The steady intonations of a hypnotic voice sends shivers down my spine, and I realize, I’m being lied to, and I like it.
I remember some specific cases. The earliest is also the most personal: some girl I was in classes with in the eighth grade, saying something in a group of us hanging around on an event day in the foyer in the school’s new gym where I rarely went. She was saying something that made me feel like I was part of her collected clique, an ordained member of the in crowd. I count this as being lied to because, while I wasn’t a pariah in middle school, I was too big a nerd to be accepted in a popular crowd. For those brief minutes, though, I could pretend.
The more recent events were, like such a large percentage of meaningful events the past few years, mediated. John Hodgman is so skillfully deadpan that when he delivers his compendium of world knowledge, The Areas of My Expertise, it’s hard to pick out the fiction sometimes. What made the spine-tingling moment, though, was the repartee with Jonathan Coulton. They trade fake facts about these United States, and it’s easy to invest in their common conviction.
Investing in conviction could be the key. Conviction is a magician’s stock in trade, and Marco Tempest’s iPhone Magic was another lie I notably enjoyed. The way some people talked when it was coming out (and still talk, some of them), it’s easy to believe it could do almost anything.
Ken Nordine is another master of convincing delivery; the air of authority in his voice surely helped his history in advertising. For some reason I’m especially affected by two recordings of his that, rather than the same old talking in his commanding voice, prominently feature mouth noises. That is, Bubblegum, which features the chewing of same, and Hunger Is From:
It’s silly, if you say it is, but… I look at a little olive, like this… mmm… and it tastes wonderful. This’s got a seed in it, but… I like ‘em pitted too. That way you don’t have to worry about the stone. Mm… I swear I do this, practically every night of the week. Oh, not every night… but pretty near.
As a last example, Iris Bahr punches up her Social Studies series for KCRW with a sensual accent and the air of the illicit. It’s a fictional audio blog by a globe-trotting prostitute with a big Russian accent, after all. The invitation inside the character’s privacy is naturally intimate, on top of the salacious nature of the insider’s view of a jet-setting world of media and political celebrities (here, a delivery mechanism for satire).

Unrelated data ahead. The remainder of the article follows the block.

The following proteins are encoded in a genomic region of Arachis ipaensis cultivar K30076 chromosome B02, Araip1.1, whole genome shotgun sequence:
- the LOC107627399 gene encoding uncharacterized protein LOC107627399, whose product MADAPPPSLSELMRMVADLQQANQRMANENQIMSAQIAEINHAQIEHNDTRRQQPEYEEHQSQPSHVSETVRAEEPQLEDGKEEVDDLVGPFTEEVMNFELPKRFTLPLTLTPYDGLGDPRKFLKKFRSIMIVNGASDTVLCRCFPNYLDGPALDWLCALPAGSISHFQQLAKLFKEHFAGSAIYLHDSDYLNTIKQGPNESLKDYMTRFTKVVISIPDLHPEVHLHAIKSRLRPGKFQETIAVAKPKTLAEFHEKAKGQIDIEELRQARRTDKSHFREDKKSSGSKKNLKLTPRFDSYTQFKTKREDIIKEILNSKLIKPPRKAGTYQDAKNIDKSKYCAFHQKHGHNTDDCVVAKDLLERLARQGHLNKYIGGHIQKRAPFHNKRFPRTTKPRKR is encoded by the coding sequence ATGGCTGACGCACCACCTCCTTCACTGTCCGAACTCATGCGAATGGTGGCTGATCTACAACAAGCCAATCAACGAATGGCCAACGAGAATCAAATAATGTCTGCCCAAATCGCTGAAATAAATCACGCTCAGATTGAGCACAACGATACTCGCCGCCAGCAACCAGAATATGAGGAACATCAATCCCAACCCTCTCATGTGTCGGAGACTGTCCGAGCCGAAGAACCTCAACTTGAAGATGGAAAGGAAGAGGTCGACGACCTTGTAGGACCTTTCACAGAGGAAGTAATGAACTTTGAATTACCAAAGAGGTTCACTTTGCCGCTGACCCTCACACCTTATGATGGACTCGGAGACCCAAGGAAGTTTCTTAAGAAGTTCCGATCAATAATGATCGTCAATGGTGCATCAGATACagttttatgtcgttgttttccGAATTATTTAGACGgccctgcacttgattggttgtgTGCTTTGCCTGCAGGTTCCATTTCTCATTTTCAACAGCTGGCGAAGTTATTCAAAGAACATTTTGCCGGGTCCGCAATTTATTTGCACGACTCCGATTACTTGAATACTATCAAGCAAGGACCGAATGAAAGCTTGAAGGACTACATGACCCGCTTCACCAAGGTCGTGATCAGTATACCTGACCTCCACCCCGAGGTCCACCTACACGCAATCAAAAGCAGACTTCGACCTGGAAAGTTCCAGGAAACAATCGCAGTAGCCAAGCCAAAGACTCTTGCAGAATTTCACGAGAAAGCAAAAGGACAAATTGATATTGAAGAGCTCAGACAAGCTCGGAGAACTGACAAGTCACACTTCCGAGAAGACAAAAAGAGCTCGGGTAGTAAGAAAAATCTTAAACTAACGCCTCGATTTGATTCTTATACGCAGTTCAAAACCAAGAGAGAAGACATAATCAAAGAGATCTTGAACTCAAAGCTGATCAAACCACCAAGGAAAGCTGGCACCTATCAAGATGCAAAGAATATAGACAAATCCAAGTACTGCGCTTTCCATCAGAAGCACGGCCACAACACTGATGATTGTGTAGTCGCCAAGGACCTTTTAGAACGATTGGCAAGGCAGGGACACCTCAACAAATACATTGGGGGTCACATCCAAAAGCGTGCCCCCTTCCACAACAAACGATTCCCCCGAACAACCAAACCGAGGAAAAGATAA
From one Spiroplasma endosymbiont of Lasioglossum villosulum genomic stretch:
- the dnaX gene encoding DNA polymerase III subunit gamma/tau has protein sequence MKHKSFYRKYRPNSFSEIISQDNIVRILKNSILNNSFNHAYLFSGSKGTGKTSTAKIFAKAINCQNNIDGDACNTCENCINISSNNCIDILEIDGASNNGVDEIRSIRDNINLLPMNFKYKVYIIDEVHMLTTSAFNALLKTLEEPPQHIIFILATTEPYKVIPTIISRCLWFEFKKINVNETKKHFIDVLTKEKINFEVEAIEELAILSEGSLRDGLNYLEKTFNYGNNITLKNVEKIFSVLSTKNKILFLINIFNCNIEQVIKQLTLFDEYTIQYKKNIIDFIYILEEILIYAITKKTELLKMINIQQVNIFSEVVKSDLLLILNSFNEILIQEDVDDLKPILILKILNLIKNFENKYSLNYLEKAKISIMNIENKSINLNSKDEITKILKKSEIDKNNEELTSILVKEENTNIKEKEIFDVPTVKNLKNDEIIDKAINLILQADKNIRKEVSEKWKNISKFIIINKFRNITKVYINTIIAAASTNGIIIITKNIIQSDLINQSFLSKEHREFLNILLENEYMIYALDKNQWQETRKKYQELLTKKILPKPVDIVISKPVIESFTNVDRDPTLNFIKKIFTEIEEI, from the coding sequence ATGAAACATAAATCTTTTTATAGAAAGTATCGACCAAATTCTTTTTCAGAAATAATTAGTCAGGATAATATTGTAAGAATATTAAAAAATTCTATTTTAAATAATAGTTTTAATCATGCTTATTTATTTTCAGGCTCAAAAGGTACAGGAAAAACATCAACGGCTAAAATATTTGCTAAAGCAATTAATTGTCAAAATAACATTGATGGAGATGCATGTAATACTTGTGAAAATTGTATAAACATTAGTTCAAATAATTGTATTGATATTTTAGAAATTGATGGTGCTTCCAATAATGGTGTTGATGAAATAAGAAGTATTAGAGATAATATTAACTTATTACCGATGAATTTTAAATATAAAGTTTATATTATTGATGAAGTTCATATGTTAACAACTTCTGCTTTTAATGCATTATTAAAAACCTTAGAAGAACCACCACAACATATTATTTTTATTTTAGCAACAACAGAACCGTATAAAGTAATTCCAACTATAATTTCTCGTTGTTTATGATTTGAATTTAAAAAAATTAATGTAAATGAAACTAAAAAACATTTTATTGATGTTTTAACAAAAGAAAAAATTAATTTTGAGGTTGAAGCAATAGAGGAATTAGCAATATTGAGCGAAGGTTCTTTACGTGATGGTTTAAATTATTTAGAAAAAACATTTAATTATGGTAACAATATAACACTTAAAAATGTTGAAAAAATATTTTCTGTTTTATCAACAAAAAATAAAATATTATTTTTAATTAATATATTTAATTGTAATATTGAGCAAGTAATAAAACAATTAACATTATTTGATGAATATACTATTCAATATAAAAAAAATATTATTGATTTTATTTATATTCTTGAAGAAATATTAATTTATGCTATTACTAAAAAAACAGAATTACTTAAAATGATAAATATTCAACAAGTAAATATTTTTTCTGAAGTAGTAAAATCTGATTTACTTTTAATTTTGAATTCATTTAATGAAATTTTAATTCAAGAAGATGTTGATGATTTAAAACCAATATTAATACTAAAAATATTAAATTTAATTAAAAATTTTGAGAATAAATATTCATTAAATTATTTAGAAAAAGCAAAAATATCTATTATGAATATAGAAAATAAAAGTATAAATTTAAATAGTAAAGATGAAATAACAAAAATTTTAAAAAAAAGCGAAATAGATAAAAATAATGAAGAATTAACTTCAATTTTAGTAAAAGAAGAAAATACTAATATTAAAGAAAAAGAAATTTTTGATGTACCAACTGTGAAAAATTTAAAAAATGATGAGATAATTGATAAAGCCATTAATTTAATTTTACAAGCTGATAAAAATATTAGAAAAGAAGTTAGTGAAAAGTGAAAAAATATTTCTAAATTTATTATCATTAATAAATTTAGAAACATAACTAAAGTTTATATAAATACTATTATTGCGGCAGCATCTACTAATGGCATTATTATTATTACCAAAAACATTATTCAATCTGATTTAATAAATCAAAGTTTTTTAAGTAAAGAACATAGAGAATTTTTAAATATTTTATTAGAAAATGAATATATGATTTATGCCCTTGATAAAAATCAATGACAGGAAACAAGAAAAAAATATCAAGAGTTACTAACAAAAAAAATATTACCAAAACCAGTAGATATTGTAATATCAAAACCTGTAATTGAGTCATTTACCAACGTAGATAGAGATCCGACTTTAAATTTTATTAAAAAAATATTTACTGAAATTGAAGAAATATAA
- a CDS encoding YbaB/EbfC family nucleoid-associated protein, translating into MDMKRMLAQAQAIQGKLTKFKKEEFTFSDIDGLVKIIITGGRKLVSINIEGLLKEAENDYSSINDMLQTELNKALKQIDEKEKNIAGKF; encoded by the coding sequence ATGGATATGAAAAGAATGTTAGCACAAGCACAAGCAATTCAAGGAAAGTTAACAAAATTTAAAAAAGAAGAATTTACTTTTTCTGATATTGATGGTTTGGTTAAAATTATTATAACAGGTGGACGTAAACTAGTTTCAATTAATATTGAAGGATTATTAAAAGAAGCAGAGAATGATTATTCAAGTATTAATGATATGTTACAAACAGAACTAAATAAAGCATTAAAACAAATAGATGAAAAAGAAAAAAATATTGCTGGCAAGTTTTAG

Why should I like being lied to like this, and why doesn’t it happen more often? I regularly make elaborate claims to skepticism as an amateur scientist (I expect Dijkstra would agree computer science as I practice it is an amateur science). Beyond scientific pretensions, I spend my days with my head stuck in that same mediated sluice of political and economic propaganda; down here, skepticism is a precious survival skill. If anything, I should be skeptical to a fault.
Perhaps it’s that skepticism is so tiring. It’s comfortable to let the filters down and believe what you hear (which could be why it’s so popular). Relaxing the skeptical habit works with the natural intimacy of these moments—the actual human interaction, the naturally incidental noise of Nordine’s Bubblegum, the confessions of a worldly woman—to connect in a special way that most media doesn’t.
Except for outright magic, all these examples were auditory, leading me to believe that radio is a more intimate medium than television (and likewise for their internet equivalents). That voice by itself is more intimate seems counterintuitive, but true. Processing visual input is an analytical process, engaging the filters instead of circumventing them. On the other hand, listening to someone speak is a language task, almost literary.
This apparent difference between radio and tv in the capacity for intimate connection reminds me mainly of virtual worlds, which means it raises an interesting question for interface design. How do you design media experiences for people when the medium with less fidelity better fosters intimacy?
The idea of a virtual world is it’s a mode of experience that seems like real life—that is, a high fidelity medium. My main experience with virtual worlds, though, is from the era of text: non-graphical MUDs and single-player interactive fiction. Compared to my experience with, say, Second Life, text worlds are much better at conveying intimacy. This is for the same reasons interactive fiction is lauded as a lost art, and especially the complicit imagination: you create the visual component yourself, so you have to buy into the fiction at a deeper level than if the pictures are presented to you. That it happens in your head creates a kind of self-healing imagery that is hard to build outside a flexible human mind.